Oddly enough, “The Internet” doesn’t really have much to say about music. Sure, there are fansites, but if one were to list influential music websites that are just websites, pitchforkmedia.com will probably be the only he can think of. I’d guess that this is because the world of music is simply too huge and diverse; genres are so monolithic that there can’t be a general-purpose site serving all of it.
Oddly enough, considering how similar members of “the internet” are, they have no central meeting point. That doesn’t mean there aren’t sites “they” frequent. Fark, sort of a weird news aggregator, serves as the general news-gathering device. To be fair to Fark, I know of no one, member of “the internet” or not, who didn’t get a kick out of it, at least during their first visit. If they want more scathing humor that specializes in topics of which “the internet” is conscious, there’s Something Awful. Both Something Awful and Fark have Photoshop contests; naturally the two subcommunities hate each other. Usually the Something Awful’s Photoshop efforts go over Slashdot provides computer news and some of the most frustratingly inane arguing about each and every story without fail. The Internet Movie Database, originally “property” of “the internet” is very much a mainstream internet tool and continues to be “the internet’s” definitive source for movie info, while Roger Ebert, the unofficial official movie critic of “the internet”‘s already high profile has managed to rise since “the internet” adopted him. His stance on video games turned off many, but there’s no widely agreed upon second place critic for “the internet” to worship. Computer hardware is taken care of by Anandtech or Tom’s Hardware Guide (or any of the dozens of other hardware reviewing sites). Aint It Cool News continues to be “the internet’s” movie site and, like SlashDot is famous for its attracting of relentless fanboys of particular movie properties. TheForce.net provides Star Wars news (an interest/passion among much of “the internet”). I’m sure there’s an unoffical official site for every science fiction property (I’m condescendingly including LOST in there, 411mania and insidepulse are popular (though both have expanded to cover pop culture and more traditional “internet” interests). Simpsons fans have The Simpsons Archive where you can find “episode capsules” where you’ll learn more than every wanted to know about everything about each episode of the show. Wikipedia and Google had begun as jewels of “the internet,” but Google has long since become the standard for all users and Wikipedia, for better-or-worse, is in the process of becoming the standard for informal research (and formal research by those that don’t realize that an encyclopedia that has a more detailed entry for the Green Lantern than for the Watergate scandal might not be the best source of information).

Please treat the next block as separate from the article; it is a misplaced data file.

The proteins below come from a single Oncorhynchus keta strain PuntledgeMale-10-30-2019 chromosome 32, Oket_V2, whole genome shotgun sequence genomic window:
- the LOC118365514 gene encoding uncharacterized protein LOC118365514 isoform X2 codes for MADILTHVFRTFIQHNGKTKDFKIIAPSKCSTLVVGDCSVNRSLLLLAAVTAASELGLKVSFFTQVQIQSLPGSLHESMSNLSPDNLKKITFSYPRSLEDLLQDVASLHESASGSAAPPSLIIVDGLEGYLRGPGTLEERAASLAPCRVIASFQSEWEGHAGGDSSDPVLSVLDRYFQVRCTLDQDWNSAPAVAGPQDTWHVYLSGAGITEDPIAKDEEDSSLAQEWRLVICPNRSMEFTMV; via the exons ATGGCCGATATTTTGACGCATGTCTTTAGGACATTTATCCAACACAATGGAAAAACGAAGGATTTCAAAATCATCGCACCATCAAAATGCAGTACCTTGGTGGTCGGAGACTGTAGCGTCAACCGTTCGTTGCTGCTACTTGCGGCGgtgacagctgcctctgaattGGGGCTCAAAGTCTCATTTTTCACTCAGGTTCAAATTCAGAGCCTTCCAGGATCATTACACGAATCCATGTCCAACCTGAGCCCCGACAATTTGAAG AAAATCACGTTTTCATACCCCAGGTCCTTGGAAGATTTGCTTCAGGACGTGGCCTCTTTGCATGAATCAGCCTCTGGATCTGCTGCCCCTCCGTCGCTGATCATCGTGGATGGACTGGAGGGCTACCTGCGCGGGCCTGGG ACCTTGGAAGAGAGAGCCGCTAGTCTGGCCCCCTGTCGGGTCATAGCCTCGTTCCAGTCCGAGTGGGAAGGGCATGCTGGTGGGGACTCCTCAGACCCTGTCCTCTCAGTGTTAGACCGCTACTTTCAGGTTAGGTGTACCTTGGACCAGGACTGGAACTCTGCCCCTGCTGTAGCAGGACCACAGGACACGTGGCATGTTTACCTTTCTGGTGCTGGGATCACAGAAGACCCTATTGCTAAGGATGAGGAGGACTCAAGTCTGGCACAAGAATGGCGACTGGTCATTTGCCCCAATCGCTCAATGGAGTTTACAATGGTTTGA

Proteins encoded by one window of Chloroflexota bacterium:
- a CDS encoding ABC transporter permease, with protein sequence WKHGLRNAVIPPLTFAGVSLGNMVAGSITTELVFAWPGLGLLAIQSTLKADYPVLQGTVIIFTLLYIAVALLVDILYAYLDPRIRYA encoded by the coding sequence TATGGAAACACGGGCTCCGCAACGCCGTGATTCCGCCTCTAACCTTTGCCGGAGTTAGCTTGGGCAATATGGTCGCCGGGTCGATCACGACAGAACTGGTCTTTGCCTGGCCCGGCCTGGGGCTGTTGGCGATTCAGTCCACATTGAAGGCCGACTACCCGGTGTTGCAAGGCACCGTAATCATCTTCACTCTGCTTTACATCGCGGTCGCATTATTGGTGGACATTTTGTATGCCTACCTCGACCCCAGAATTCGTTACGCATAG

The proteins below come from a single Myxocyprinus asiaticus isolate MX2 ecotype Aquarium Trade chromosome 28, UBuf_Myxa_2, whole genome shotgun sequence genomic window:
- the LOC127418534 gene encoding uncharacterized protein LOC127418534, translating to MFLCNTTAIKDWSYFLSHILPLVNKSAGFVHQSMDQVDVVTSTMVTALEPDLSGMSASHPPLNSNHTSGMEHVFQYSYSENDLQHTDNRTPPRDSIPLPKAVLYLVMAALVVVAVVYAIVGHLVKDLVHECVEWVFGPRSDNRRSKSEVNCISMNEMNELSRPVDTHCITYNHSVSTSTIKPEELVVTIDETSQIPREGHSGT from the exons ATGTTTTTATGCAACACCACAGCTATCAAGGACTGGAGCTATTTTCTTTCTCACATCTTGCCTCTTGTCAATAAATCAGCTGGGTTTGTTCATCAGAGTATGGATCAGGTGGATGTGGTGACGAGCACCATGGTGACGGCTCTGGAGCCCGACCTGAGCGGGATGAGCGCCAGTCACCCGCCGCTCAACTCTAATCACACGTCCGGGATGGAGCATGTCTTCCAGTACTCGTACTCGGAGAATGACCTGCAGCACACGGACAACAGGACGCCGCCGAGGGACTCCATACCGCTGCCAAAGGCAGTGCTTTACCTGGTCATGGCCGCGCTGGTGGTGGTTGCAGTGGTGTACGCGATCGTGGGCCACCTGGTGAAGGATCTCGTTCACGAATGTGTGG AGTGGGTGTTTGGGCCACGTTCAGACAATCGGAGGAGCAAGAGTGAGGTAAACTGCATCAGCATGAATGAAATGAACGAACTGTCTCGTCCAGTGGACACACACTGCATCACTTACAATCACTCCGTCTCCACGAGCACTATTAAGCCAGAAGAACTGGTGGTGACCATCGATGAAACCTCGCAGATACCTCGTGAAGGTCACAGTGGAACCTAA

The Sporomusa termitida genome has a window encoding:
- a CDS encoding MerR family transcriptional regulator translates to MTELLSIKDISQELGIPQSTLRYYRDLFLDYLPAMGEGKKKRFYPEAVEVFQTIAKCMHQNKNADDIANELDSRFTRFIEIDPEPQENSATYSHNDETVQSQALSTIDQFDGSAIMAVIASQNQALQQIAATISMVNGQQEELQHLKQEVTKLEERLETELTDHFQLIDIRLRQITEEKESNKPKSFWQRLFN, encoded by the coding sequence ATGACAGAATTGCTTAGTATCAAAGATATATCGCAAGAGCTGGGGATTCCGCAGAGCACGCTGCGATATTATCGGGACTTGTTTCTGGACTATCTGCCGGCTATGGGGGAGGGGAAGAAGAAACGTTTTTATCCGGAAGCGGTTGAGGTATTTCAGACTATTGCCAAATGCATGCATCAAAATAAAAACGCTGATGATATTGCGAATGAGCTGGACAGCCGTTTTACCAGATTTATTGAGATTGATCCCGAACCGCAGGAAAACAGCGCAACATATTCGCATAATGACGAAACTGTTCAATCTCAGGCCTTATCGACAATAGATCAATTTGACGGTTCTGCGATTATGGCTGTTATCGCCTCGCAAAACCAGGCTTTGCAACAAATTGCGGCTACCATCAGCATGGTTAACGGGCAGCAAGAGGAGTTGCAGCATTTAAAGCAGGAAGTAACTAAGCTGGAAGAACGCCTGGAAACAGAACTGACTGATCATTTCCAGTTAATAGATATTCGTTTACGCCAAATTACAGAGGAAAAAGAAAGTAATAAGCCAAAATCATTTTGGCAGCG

The above wasn’t an all-encompassing tour of the popular destinations, but that’s a lot of them; each category could have more added and I glossed over some categories (such as shock sites, so it’s your own fault if you see something in three clicks that you wish you hadn’t).
“The Internet” receives two-and-a-half stars not due to its interests, but due to its attitudes. The ending of Jay & Silent Bob Strike Back really captured the whole concept, with two guys previously unfamiliar with the idea of the internet going after (and beating up) everyone that trash talked them on a movie website, not unlike Aint It Cool News. Aside from the fact that much of “the internet” has become used to anonymous, consequence-free trash talking, the significance is that the “mainstream” still doesn’t understand the whole community, why anyone would visit, much less create, comment, or contribute to a websites devoted to, of all things, Star Wars action figures or the intricacies behind how the episodes on the Simpsons DVD’s aren’t 100% complete.